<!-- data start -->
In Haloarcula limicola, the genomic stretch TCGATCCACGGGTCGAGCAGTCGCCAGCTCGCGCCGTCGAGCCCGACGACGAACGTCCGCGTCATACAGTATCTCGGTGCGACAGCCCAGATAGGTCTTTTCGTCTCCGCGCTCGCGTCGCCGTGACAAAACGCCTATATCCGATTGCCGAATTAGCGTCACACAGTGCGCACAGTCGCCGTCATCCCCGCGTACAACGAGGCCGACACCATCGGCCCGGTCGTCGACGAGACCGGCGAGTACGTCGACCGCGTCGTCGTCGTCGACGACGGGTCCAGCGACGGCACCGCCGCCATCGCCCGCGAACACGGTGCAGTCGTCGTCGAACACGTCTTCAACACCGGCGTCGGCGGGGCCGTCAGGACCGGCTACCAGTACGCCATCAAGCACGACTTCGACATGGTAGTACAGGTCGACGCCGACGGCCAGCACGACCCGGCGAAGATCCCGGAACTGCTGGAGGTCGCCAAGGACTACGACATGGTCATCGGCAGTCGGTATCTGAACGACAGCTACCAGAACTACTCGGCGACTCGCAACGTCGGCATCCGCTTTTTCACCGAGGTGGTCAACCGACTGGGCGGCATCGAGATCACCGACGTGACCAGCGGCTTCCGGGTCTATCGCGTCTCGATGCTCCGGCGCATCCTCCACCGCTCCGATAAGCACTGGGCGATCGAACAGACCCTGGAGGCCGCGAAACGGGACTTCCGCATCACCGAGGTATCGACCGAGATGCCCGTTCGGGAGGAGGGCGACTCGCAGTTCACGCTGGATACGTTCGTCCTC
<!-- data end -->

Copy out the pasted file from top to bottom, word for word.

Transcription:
In Haloarcula limicola, the genomic stretch TCGATCCACGGGTCGAGCAGTCGCCAGCTCGCGCCGTCGAGCCCGACGACGAACGTCCGCGTCATACAGTATCTCGGTGCGACAGCCCAGATAGGTCTTTTCGTCTCCGCGCTCGCGTCGCCGTGACAAAACGCCTATATCCGATTGCCGAATTAGCGTCACACAGTGCGCACAGTCGCCGTCATCCCCGCGTACAACGAGGCCGACACCATCGGCCCGGTCGTCGACGAGACCGGCGAGTACGTCGACCGCGTCGTCGTCGTCGACGACGGGTCCAGCGACGGCACCGCCGCCATCGCCCGCGAACACGGTGCAGTCGTCGTCGAACACGTCTTCAACACCGGCGTCGGCGGGGCCGTCAGGACCGGCTACCAGTACGCCATCAAGCACGACTTCGACATGGTAGTACAGGTCGACGCCGACGGCCAGCACGACCCGGCGAAGATCCCGGAACTGCTGGAGGTCGCCAAGGACTACGACATGGTCATCGGCAGTCGGTATCTGAACGACAGCTACCAGAACTACTCGGCGACTCGCAACGTCGGCATCCGCTTTTTCACCGAGGTGGTCAACCGACTGGGCGGCATCGAGATCACCGACGTGACCAGCGGCTTCCGGGTCTATCGCGTCTCGATGCTCCGGCGCATCCTCCACCGCTCCGATAAGCACTGGGCGATCGAACAGACCCTGGAGGCCGCGAAACGGGACTTCCGCATCACCGAGGTATCGACCGAGATGCCCGTTCGGGAGGAGGGCGACTCGCAGTTCACGCTGGATACGTTCGTCCTC